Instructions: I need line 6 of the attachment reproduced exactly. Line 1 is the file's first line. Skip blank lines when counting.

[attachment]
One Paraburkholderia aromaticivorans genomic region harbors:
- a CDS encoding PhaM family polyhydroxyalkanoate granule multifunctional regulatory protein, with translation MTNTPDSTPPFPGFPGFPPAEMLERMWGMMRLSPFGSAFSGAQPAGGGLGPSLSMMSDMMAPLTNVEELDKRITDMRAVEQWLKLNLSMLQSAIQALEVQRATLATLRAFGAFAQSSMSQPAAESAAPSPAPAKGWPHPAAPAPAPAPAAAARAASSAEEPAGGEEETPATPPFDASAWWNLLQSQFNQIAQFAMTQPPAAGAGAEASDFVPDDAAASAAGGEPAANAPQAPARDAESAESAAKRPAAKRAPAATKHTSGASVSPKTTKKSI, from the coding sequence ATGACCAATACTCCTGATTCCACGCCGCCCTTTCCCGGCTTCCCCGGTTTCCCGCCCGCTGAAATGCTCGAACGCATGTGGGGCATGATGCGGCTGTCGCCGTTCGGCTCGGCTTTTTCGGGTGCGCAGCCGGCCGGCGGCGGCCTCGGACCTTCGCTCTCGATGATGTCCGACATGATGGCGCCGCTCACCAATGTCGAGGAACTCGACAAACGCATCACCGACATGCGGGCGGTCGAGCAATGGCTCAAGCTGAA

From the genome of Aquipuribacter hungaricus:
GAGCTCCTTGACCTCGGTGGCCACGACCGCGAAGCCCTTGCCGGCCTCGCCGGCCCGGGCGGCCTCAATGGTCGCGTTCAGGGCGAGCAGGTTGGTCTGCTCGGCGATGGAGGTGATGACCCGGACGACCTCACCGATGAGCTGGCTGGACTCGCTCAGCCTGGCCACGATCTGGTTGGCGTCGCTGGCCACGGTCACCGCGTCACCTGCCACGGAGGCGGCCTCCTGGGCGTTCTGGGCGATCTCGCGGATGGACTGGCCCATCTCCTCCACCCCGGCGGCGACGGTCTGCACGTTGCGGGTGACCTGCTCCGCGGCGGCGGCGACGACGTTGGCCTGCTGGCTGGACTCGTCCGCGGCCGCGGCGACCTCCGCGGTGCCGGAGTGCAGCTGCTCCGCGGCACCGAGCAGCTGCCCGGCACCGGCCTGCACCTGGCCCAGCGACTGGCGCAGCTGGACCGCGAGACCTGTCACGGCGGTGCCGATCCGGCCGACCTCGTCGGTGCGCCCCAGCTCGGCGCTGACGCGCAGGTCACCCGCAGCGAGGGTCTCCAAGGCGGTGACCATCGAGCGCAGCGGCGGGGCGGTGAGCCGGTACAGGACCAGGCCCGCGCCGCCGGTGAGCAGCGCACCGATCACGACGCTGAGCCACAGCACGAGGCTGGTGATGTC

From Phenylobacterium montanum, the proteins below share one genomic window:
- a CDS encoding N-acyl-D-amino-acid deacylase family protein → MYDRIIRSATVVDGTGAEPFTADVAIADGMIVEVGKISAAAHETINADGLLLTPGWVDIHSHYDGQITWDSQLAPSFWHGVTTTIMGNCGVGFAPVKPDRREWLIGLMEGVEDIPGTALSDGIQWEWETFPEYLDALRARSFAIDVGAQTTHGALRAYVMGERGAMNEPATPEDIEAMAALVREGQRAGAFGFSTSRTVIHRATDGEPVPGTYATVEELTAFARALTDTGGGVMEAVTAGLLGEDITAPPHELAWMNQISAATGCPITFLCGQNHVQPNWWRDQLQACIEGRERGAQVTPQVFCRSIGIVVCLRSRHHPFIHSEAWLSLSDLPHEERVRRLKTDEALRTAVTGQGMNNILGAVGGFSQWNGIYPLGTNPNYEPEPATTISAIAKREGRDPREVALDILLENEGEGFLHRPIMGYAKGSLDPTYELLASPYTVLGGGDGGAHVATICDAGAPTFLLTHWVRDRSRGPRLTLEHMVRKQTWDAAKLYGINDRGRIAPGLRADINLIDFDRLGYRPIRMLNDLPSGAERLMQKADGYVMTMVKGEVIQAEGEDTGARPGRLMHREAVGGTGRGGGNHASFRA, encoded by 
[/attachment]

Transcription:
- a CDS encoding N-acyl-D-amino-acid deacylase family protein → MYDRIIRSATVVDGTGAEPFTADVAIADGMIVEVGKISAAAHETINADGLLLTPGWVDIHSHYDGQITWDSQLAPSFWHGVTTTIMGNCGVGFAPVKPDRREWLIGLMEGVEDIPGTALSDGIQWEWETFPEYLDALRARSFAIDVGAQTTHGALRAYVMGERGAMNEPATPEDIEAMAALVREGQRAGAFGFSTSRTVIHRATDGEPVPGTYATVEELTAFARALTDTGGGVMEAVTAGLLGEDITAPPHELAWMNQISAATGCPITFLCGQNHVQPNWWRDQLQACIEGRERGAQVTPQVFCRSIGIVVCLRSRHHPFIHSEAWLSLSDLPHEERVRRLKTDEALRTAVTGQGMNNILGAVGGFSQWNGIYPLGTNPNYEPEPATTISAIAKREGRDPREVALDILLENEGEGFLHRPIMGYAKGSLDPTYELLASPYTVLGGGDGGAHVATICDAGAPTFLLTHWVRDRSRGPRLTLEHMVRKQTWDAAKLYGINDRGRIAPGLRADINLIDFDRLGYRPIRMLNDLPSGAERLMQKADGYVMTMVKGEVIQAEGEDTGARPGRLMHREAVGGTGRGGGNHASFRA, encoded by 